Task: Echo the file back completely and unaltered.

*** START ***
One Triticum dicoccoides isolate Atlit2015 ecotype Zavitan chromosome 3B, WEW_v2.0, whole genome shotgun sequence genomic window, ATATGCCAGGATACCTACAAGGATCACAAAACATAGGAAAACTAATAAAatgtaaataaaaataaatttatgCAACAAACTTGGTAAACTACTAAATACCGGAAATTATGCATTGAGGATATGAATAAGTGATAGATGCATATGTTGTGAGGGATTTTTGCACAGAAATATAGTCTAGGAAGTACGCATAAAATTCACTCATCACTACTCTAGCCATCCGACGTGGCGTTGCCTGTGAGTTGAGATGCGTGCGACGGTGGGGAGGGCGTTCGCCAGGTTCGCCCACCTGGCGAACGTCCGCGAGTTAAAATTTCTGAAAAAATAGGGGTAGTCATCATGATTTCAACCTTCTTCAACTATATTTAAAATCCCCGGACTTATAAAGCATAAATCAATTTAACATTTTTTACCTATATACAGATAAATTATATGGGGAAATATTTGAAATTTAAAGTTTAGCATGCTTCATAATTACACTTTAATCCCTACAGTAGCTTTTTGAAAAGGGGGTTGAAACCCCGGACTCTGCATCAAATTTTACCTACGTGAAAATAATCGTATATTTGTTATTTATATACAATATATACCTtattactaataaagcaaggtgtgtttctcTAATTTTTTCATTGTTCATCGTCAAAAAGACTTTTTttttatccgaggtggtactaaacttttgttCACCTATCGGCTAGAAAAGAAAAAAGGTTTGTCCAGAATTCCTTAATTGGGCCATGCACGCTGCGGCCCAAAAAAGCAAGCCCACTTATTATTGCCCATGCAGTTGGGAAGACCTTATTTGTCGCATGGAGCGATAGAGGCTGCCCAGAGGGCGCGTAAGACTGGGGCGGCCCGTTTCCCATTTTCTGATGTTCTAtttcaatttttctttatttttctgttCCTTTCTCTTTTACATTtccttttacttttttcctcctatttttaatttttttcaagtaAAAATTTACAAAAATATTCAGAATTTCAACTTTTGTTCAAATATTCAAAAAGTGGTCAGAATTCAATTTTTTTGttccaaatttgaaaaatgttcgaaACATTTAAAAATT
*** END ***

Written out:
One Triticum dicoccoides isolate Atlit2015 ecotype Zavitan chromosome 3B, WEW_v2.0, whole genome shotgun sequence genomic window, ATATGCCAGGATACCTACAAGGATCACAAAACATAGGAAAACTAATAAAatgtaaataaaaataaatttatgCAACAAACTTGGTAAACTACTAAATACCGGAAATTATGCATTGAGGATATGAATAAGTGATAGATGCATATGTTGTGAGGGATTTTTGCACAGAAATATAGTCTAGGAAGTACGCATAAAATTCACTCATCACTACTCTAGCCATCCGACGTGGCGTTGCCTGTGAGTTGAGATGCGTGCGACGGTGGGGAGGGCGTTCGCCAGGTTCGCCCACCTGGCGAACGTCCGCGAGTTAAAATTTCTGAAAAAATAGGGGTAGTCATCATGATTTCAACCTTCTTCAACTATATTTAAAATCCCCGGACTTATAAAGCATAAATCAATTTAACATTTTTTACCTATATACAGATAAATTATATGGGGAAATATTTGAAATTTAAAGTTTAGCATGCTTCATAATTACACTTTAATCCCTACAGTAGCTTTTTGAAAAGGGGGTTGAAACCCCGGACTCTGCATCAAATTTTACCTACGTGAAAATAATCGTATATTTGTTATTTATATACAATATATACCTtattactaataaagcaaggtgtgtttctcTAATTTTTTCATTGTTCATCGTCAAAAAGACTTTTTttttatccgaggtggtactaaacttttgttCACCTATCGGCTAGAAAAGAAAAAAGGTTTGTCCAGAATTCCTTAATTGGGCCATGCACGCTGCGGCCCAAAAAAGCAAGCCCACTTATTATTGCCCATGCAGTTGGGAAGACCTTATTTGTCGCATGGAGCGATAGAGGCTGCCCAGAGGGCGCGTAAGACTGGGGCGGCCCGTTTCCCATTTTCTGATGTTCTAtttcaatttttctttatttttctgttCCTTTCTCTTTTACATTtccttttacttttttcctcctatttttaatttttttcaagtaAAAATTTACAAAAATATTCAGAATTTCAACTTTTGTTCAAATATTCAAAAAGTGGTCAGAATTCAATTTTTTTGttccaaatttgaaaaatgttcgaaACATTTAAAAATT